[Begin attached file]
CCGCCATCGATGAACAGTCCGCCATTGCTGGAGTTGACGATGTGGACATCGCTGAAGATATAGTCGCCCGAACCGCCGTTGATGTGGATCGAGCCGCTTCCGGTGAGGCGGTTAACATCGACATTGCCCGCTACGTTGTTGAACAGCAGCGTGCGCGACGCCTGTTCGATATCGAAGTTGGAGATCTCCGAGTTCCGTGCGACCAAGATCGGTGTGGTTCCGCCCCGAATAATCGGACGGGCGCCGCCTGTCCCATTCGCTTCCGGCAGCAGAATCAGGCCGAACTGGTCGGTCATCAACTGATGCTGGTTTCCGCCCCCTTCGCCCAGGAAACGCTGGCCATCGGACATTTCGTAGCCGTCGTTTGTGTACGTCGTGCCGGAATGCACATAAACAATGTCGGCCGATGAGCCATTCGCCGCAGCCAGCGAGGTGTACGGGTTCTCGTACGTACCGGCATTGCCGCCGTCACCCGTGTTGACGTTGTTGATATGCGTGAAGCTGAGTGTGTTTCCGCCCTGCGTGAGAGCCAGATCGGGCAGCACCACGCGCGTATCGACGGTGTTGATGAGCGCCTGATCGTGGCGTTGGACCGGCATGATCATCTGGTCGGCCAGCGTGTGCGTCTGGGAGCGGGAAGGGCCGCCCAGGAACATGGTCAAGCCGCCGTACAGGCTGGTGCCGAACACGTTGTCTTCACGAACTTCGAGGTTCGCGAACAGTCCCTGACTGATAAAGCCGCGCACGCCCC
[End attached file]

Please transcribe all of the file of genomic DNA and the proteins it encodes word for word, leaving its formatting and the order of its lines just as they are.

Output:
CCGCCATCGATGAACAGTCCGCCATTGCTGGAGTTGACGATGTGGACATCGCTGAAGATATAGTCGCCCGAACCGCCGTTGATGTGGATCGAGCCGCTTCCGGTGAGGCGGTTAACATCGACATTGCCCGCTACGTTGTTGAACAGCAGCGTGCGCGACGCCTGTTCGATATCGAAGTTGGAGATCTCCGAGTTCCGTGCGACCAAGATCGGTGTGGTTCCGCCCCGAATAATCGGACGGGCGCCGCCTGTCCCATTCGCTTCCGGCAGCAGAATCAGGCCGAACTGGTCGGTCATCAACTGATGCTGGTTTCCGCCCCCTTCGCCCAGGAAACGCTGGCCATCGGACATTTCGTAGCCGTCGTTTGTGTACGTCGTGCCGGAATGCACATAAACAATGTCGGCCGATGAGCCATTCGCCGCAGCCAGCGAGGTGTACGGGTTCTCGTACGTACCGGCATTGCCGCCGTCACCCGTGTTGACGTTGTTGATATGCGTGAAGCTGAGTGTGTTTCCGCCCTGCGTGAGAGCCAGATCGGGCAGCACCACGCGCGTATCGACGGTGTTGATGAGCGCCTGATCGTGGCGTTGGACCGGCATGATCATCTGGTCGGCCAGCGTGTGCGTCTGGGAGCGGGAAGGGCCGCCCAGGAACATGGTCAAGCCGCCGTACAGGCTGGTGCCGAACACGTTGTCTTCACGAACTTCGAGGTTCGCGAACAGTCCCTGACTGATAAAGCCGCGCACGCCCC